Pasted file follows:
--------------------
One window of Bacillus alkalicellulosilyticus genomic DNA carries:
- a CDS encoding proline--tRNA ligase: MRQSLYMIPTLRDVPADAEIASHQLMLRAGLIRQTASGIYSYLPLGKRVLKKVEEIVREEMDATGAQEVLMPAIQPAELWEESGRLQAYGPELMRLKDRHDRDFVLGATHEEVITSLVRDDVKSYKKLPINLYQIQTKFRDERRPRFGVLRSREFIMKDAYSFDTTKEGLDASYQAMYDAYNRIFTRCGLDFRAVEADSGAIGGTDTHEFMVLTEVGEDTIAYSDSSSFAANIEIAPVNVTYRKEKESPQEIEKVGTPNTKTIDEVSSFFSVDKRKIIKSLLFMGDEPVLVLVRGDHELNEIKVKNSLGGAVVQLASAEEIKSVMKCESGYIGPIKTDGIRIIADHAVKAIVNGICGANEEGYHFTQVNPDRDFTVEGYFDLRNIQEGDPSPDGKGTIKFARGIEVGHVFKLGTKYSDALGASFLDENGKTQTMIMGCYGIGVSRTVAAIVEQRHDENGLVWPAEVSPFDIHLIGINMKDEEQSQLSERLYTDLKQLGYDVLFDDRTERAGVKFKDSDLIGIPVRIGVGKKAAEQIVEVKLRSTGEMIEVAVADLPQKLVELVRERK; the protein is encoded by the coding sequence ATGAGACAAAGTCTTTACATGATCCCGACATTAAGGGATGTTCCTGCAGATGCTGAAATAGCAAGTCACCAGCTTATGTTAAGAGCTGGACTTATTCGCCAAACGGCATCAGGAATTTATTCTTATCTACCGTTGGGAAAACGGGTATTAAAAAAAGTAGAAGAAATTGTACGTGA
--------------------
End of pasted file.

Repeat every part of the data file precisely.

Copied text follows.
One window of Bacillus alkalicellulosilyticus genomic DNA carries:
- a CDS encoding proline--tRNA ligase: MRQSLYMIPTLRDVPADAEIASHQLMLRAGLIRQTASGIYSYLPLGKRVLKKVEEIVREEMDATGAQEVLMPAIQPAELWEESGRLQAYGPELMRLKDRHDRDFVLGATHEEVITSLVRDDVKSYKKLPINLYQIQTKFRDERRPRFGVLRSREFIMKDAYSFDTTKEGLDASYQAMYDAYNRIFTRCGLDFRAVEADSGAIGGTDTHEFMVLTEVGEDTIAYSDSSSFAANIEIAPVNVTYRKEKESPQEIEKVGTPNTKTIDEVSSFFSVDKRKIIKSLLFMGDEPVLVLVRGDHELNEIKVKNSLGGAVVQLASAEEIKSVMKCESGYIGPIKTDGIRIIADHAVKAIVNGICGANEEGYHFTQVNPDRDFTVEGYFDLRNIQEGDPSPDGKGTIKFARGIEVGHVFKLGTKYSDALGASFLDENGKTQTMIMGCYGIGVSRTVAAIVEQRHDENGLVWPAEVSPFDIHLIGINMKDEEQSQLSERLYTDLKQLGYDVLFDDRTERAGVKFKDSDLIGIPVRIGVGKKAAEQIVEVKLRSTGEMIEVAVADLPQKLVELVRERK; the protein is encoded by the coding sequence ATGAGACAAAGTCTTTACATGATCCCGACATTAAGGGATGTTCCTGCAGATGCTGAAATAGCAAGTCACCAGCTTATGTTAAGAGCTGGACTTATTCGCCAAACGGCATCAGGAATTTATTCTTATCTACCGTTGGGAAAACGGGTATTAAAAAAAGTAGAAGAAATTGTACGTGA